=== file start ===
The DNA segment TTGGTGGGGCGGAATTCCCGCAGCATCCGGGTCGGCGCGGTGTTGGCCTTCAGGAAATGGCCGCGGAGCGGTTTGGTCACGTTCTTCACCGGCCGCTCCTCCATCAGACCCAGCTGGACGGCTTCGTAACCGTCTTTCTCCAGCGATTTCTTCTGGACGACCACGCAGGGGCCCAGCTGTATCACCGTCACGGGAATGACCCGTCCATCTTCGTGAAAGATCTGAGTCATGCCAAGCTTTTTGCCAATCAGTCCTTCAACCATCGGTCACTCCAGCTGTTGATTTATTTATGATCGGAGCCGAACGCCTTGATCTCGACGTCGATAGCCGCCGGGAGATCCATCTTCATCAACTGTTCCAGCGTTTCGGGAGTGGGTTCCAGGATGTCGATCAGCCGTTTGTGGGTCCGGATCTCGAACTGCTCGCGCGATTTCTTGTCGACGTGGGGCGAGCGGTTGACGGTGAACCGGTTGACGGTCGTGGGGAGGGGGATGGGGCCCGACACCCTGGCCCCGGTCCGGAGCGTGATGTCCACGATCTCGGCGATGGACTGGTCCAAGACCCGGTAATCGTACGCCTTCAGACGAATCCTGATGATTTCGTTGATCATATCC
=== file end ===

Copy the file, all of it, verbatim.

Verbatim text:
The DNA segment TTGGTGGGGCGGAATTCCCGCAGCATCCGGGTCGGCGCGGTGTTGGCCTTCAGGAAATGGCCGCGGAGCGGTTTGGTCACGTTCTTCACCGGCCGCTCCTCCATCAGACCCAGCTGGACGGCTTCGTAACCGTCTTTCTCCAGCGATTTCTTCTGGACGACCACGCAGGGGCCCAGCTGTATCACCGTCACGGGAATGACCCGTCCATCTTCGTGAAAGATCTGAGTCATGCCAAGCTTTTTGCCAATCAGTCCTTCAACCATCGGTCACTCCAGCTGTTGATTTATTTATGATCGGAGCCGAACGCCTTGATCTCGACGTCGATAGCCGCCGGGAGATCCATCTTCATCAACTGTTCCAGCGTTTCGGGAGTGGGTTCCAGGATGTCGATCAGCCGTTTGTGGGTCCGGATCTCGAACTGCTCGCGCGATTTCTTGTCGACGTGGGGCGAGCGGTTGACGGTGAACCGGTTGACGGTCGTGGGGAGGGGGATGGGGCCCGACACCCTGGCCCCGGTCCGGAGCGTGATGTCCACGATCTCGGCGATGGACTGGTCCAAGACCCGGTAATCGTACGCCTTCAGACGAATCCTGATGATTTCGTTGATCATATCC